Rickie Lee Jones, Last Chance Texaco: Chronicles of an American Troubadour. This is a book that will set your hair on fire. It’s that powerful. It will also bring tears of joy and sadness, a newly discovered grasp of what cosmic gratitude really means and, by the end, an ability to come close to understanding a little better one of the strongest and most unique singers of the past 40 years. Of course, Jones has written her own life story. There is no way another writer could have accomplished anything close to this. Because the way the woman writes is overflowing with a magical sense of the life she has lived, and that’s what the story demands. Everything Rickie Lee Jones has experienced is told with words that make the pages tingle with a three-dimensional excitement, and an ability to allow the miraculous to spring to life. Maybe that’s because Jones’ life really is a fairy tale of sorts, both the ups and the downs, one that was lived first in her own private world as a child, and then in front of millions of fans. It couldn’t be anything but true, because no one could make up such a story. In the world of musical autobiographies, nothing else compares. Starting in her earliest years, the young girl’s memories take on fantastical elements that move things into another realm, and no matter the twists and turns of what’s in front of her, life keeps unfolding. Rickie Lee Jones has always been a warrior for living life on her own terms. To read the full inside story of what that has been is a righteous and sometimes riotous ride down a road full of breathless adventure and hard-won truths. It is a life still in purposeful progress, and for that we can all be thankful. Infinity comes alive.
Daniel Lanois, Heavy Sun. Whenever Daniel Lanois releases an album, it feels like a special occasion. Maybe that’s because it’s a sure bet to be full of new sounds and surprises, and songs that take nothing for granted. Rather, Lanois sounds like he is building a new house with the current songs, and it’s always got surprises galore both in the layout and materials used. This time around the musician has joined with frequent collaborator Rocco DeLuca on pedal steel, Hammond organist Johnny Shepherd and bassist Jim Wilson and taken a journey into a sound that borrows things from gospel music, ethereal instrumentals (natch) and other styles that don’t even have names yet. Everything joins together for a worshipful excursion into a vibration, one fueled by a powerful mojo propelling them forward. Not only is this one of Lanois’ very best albums, it already feels like the most exciting release of the year. Groove monsters like “Dance On” and “Under the Heavy Sun” collide with “Tree of Tule” and “Angels Watching” for a hypnotic blast of spirit-curdling grooveaciousness. There is no other way to say it. Shepherd clearly comes out of a gospel background the way he finesses the Hammond, pulling out big chords for some colors, and then walking a more delicate line on others. Of course, Lanois’ guitarisms originate in unexplored areas of what that instrument can do, and teamed with DeLuca they head off into outer space when needed. Bassist Jim Wilson pushes everything into originality with bass lines that percolate more than pound, which is just what the music needs. And drummers Brian Blade and Kyle Crane (who each perform on two seaparate songs) use percussion as an elixir, adding living beauty to all they touch. While it is not a surprise just how dynamic the latest recordings are, what a glorious wake-up call for a time that feels like the world is beginning to move into a pulsing zone of hopeful openness and a brand new light after a long year’s night. Time to shine.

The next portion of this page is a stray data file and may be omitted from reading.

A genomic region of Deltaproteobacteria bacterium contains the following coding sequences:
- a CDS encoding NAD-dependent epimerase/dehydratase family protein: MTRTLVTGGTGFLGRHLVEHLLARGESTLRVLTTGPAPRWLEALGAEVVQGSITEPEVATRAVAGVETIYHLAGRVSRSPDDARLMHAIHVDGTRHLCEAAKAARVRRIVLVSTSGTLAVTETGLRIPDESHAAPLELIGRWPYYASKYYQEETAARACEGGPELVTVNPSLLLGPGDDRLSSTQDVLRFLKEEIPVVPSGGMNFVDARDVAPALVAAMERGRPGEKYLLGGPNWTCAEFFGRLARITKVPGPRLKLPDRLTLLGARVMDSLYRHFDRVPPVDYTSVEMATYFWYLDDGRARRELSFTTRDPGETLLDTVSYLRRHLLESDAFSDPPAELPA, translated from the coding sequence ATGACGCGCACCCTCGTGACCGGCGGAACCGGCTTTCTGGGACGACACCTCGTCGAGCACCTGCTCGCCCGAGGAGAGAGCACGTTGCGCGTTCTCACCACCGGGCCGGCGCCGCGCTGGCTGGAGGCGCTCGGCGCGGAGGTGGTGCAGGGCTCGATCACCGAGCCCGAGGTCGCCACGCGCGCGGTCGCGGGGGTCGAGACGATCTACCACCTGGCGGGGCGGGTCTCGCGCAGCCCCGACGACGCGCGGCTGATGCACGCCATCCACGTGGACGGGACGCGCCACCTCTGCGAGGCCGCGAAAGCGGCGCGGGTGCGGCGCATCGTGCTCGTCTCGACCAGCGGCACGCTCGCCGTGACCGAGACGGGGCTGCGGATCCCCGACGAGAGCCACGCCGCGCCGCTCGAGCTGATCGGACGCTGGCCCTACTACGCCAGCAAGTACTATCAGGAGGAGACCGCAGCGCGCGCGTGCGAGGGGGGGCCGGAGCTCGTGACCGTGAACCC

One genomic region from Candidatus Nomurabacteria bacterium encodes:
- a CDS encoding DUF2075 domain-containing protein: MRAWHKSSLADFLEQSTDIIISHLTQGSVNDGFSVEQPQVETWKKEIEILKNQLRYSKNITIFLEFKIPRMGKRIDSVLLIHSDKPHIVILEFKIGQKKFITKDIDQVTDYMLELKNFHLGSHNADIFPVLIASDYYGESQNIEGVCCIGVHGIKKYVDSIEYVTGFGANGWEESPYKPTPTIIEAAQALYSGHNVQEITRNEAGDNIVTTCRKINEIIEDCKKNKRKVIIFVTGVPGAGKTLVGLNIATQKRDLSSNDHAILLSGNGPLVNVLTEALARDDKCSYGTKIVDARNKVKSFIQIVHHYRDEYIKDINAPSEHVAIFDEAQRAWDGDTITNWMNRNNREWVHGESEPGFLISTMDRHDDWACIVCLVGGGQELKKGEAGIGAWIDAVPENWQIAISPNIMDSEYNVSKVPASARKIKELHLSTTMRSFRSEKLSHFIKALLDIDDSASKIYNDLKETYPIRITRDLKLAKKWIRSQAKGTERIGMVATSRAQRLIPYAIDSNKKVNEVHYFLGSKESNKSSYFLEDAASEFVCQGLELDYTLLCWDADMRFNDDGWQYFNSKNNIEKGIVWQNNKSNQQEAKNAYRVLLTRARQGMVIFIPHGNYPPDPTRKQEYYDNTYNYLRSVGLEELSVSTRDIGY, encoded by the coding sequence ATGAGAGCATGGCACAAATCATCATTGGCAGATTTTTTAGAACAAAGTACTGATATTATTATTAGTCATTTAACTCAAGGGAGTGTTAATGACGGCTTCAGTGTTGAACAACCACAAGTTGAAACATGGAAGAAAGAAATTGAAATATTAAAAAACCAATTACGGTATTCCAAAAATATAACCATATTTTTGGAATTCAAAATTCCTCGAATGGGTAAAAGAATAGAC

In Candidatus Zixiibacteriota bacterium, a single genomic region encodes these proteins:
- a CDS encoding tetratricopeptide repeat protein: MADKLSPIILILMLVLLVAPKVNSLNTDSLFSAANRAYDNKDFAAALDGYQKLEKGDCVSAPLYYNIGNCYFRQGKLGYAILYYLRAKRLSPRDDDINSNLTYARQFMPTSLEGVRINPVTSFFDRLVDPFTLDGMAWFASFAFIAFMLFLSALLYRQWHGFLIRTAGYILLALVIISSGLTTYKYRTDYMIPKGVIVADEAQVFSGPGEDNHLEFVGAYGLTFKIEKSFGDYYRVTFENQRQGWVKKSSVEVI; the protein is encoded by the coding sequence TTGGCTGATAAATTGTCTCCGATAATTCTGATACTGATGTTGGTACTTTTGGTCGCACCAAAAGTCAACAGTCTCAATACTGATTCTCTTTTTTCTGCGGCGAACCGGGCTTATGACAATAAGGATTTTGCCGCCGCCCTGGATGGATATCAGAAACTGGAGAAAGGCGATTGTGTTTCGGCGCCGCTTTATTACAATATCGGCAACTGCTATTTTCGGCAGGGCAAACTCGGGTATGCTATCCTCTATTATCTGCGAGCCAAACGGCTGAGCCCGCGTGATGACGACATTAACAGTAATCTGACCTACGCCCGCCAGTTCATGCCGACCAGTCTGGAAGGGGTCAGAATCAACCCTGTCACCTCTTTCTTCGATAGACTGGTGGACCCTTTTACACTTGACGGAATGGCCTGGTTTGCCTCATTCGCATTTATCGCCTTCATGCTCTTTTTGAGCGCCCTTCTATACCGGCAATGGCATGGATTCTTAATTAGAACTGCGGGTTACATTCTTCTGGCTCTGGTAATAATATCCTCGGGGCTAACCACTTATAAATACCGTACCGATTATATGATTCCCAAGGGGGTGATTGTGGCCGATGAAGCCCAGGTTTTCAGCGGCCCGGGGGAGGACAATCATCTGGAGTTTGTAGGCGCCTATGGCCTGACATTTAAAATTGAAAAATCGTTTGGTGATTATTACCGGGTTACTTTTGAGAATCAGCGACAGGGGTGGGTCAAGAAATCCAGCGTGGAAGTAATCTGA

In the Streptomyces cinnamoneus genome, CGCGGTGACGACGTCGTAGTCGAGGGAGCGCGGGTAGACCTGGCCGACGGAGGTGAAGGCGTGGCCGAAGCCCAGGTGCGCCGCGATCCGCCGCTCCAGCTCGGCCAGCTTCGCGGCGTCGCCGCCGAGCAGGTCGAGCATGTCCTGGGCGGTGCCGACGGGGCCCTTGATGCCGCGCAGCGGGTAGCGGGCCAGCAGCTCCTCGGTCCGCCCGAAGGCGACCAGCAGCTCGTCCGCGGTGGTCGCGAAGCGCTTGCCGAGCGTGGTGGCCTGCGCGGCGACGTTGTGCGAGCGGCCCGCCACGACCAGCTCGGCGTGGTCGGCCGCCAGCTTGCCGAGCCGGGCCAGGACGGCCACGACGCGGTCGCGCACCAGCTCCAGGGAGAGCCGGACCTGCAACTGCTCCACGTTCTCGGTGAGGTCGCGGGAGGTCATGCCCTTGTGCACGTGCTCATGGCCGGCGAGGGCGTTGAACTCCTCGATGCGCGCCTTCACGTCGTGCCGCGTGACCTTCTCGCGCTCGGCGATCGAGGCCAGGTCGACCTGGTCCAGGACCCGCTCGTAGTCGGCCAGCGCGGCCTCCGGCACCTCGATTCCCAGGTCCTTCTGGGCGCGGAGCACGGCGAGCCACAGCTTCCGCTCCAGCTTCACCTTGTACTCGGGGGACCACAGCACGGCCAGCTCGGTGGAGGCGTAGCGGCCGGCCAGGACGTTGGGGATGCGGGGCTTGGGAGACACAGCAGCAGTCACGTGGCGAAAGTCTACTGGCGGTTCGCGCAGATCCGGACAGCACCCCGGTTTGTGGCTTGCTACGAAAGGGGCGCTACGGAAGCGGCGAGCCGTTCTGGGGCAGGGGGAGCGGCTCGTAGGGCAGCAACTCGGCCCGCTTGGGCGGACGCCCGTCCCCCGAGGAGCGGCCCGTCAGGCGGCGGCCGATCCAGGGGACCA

New Moon Jelly Roll Freedom Rockers, Volume 2. When the Zebra Ranch studio down in Independence, Mississippi started jumping in late 2007, thank goodness there were tape recorders rolling to capture the full-tilt magic of what was going on. Charlie Musselwhite, Jim Dickinson, Alvin Youngblood Hart, Luther Dickinson, Jimbo Mathus and Cody Dickinson, also known as the New Moon Jelly Roll Freedom Rockers had joined together for a long-view look at Southern music that each had been playing their entire lives. Volume 2
of these sonic shenanigans has all the force of the first set, and then some. These are players who not only know how to play, they also wisely know what to play and what not to play. And that difference is a big plus. Original songs are joined with classics by Charles Mingus, Jimmy Reed, the Mississippi Sheiks, Junior Wells, Earl Hooker and even the Sir Douglas Quintet for such a raucously rockin’ adventure that
it’s hard to believe there’s anything else left to hear. These six players, aided by Chris Chew on electric bass and Paul Taylor on tub bass, brew up such a mighty storm of funky frivolity and blues-blasted